As if one were needed, the news that JP Morgan Chase & Co. has been embroiled in yet another banking scandal is a reminder that the world of finance long ago hocked its cracked and dented moral compass to the pawnbroker. Robert Peston's doom-laden career won't run out of gas any time soon, it seems.
This is nothing new, of course. Bankers have been dragging us all to the brink of ruin for some considerable time, and I'm not just talking about the crisis that erupted in 2008. In my Gin Lane Gazette, one story tells how the summer of 1772 saw a calamitous threat posed to Britain's entire system of banking, which was brought about by the feckless stockjobbing of just one rogue trader.
The 18th-century banker Alexander Fordyce enjoyed a lavish lifestyle with the proceeds of his early successes. He built a magnificent residence in Surrey, bought an estate in his native Scotland, and once shelled out £14,000 in a failed attempt to win a seat in Parliament. In 1771, however, he began to engage in reckless speculation, and shorted stock to a prodigious degree in the East India Company, the share-price of which he thought would take a tumble that never materialised. He sustained epic losses, and appropriated the deposits of his financial house's patrons to cover them.
The fiscal crisis that this precipitated was the most disastrous since the infamous 'South-Sea Bubble' of 52 years before. The collapse of the financial house of Messrs. Neale, James, Down, and Fordyce on a day later dubbed 'Black Monday' led to the failure of almost every private bank in Scotland, and to fiscal disasters in London, Edinburgh, and even Amsterdam.
In a move with eerie echoes of our own recent economic woes, the government forced the Bank of England to intercede, and to bail out those banks most at risk. Fordyce's partners were declared bankrupt, and the guilty party himself fled London for a French bolthole on the 10th June, 1772. On the eve of his departure, a deranged-looking Fordyce is said to have returned to his home in ungovernable spirits, and to have declared to his household, 'I always told the wary ones and the wise ones that I would be a man or a mouse; and this Night, this very Night, the Die is cast, and I am A MAN! Bring champagne! And butler, burgundy below! Let tonight live for ever! ALEXANDER IS A MAN!' Twenty-five banks in England and Scotland suffered irrevocable failure, as the unrepentant Fordyce scurried away from the scene of his ineptitude and swindling.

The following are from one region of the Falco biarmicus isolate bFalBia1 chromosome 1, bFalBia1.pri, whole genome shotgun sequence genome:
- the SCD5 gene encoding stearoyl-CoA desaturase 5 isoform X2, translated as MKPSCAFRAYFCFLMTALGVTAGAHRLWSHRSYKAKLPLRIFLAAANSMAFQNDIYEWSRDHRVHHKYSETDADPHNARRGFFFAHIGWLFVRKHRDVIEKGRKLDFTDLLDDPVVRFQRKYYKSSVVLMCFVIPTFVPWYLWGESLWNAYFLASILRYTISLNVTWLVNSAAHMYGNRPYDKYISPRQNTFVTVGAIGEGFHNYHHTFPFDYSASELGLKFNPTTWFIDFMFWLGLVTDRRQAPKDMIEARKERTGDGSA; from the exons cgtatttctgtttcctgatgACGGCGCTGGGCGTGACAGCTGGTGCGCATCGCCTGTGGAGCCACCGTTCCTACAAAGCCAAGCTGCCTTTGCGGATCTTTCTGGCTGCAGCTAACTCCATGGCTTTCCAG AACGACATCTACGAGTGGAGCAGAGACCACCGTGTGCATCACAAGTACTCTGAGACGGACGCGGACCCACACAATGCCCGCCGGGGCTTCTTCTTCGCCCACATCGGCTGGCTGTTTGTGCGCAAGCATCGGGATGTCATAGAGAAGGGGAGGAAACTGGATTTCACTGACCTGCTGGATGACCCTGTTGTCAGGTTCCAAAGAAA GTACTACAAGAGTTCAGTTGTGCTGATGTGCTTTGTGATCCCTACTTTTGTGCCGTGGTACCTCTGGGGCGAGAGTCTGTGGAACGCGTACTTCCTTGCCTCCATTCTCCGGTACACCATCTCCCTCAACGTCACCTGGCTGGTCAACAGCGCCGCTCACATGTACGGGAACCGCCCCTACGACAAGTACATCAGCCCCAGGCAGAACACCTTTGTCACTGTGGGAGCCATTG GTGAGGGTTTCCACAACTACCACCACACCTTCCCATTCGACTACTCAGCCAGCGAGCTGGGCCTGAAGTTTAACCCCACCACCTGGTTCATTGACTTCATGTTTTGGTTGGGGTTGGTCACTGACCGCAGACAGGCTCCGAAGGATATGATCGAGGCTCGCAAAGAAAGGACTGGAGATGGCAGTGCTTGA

Northern Britain's trade was stalled by these events, and the financial stability of Scotland was perilously undermined. Most public amusements and theatrical performances were either cancelled, or teetered on the edge of closure. Many actors of note had seen fit to invest their fortunes in Fordyce's bankrupt financial house, and it became difficult to see how their ruinous circumstances might have been relieved to any degree, without resorting to benefit performances to top up their incomes. The famous architect John Adam, who was engaged in partnership with his brothers in building the much-anticipated Adelphi buildings, was forced to lay off two thousand labourers while the crisis played itself out.
Just desserts and humble pie have never been the banker's customary fare, although in September of 1772, Fordyce did return to England to face the commissioners in bankruptcy. He was found to be insolvent to tune of a staggering £75,000. He died in 1789, in a townhouse in London's swanky Portman Square.
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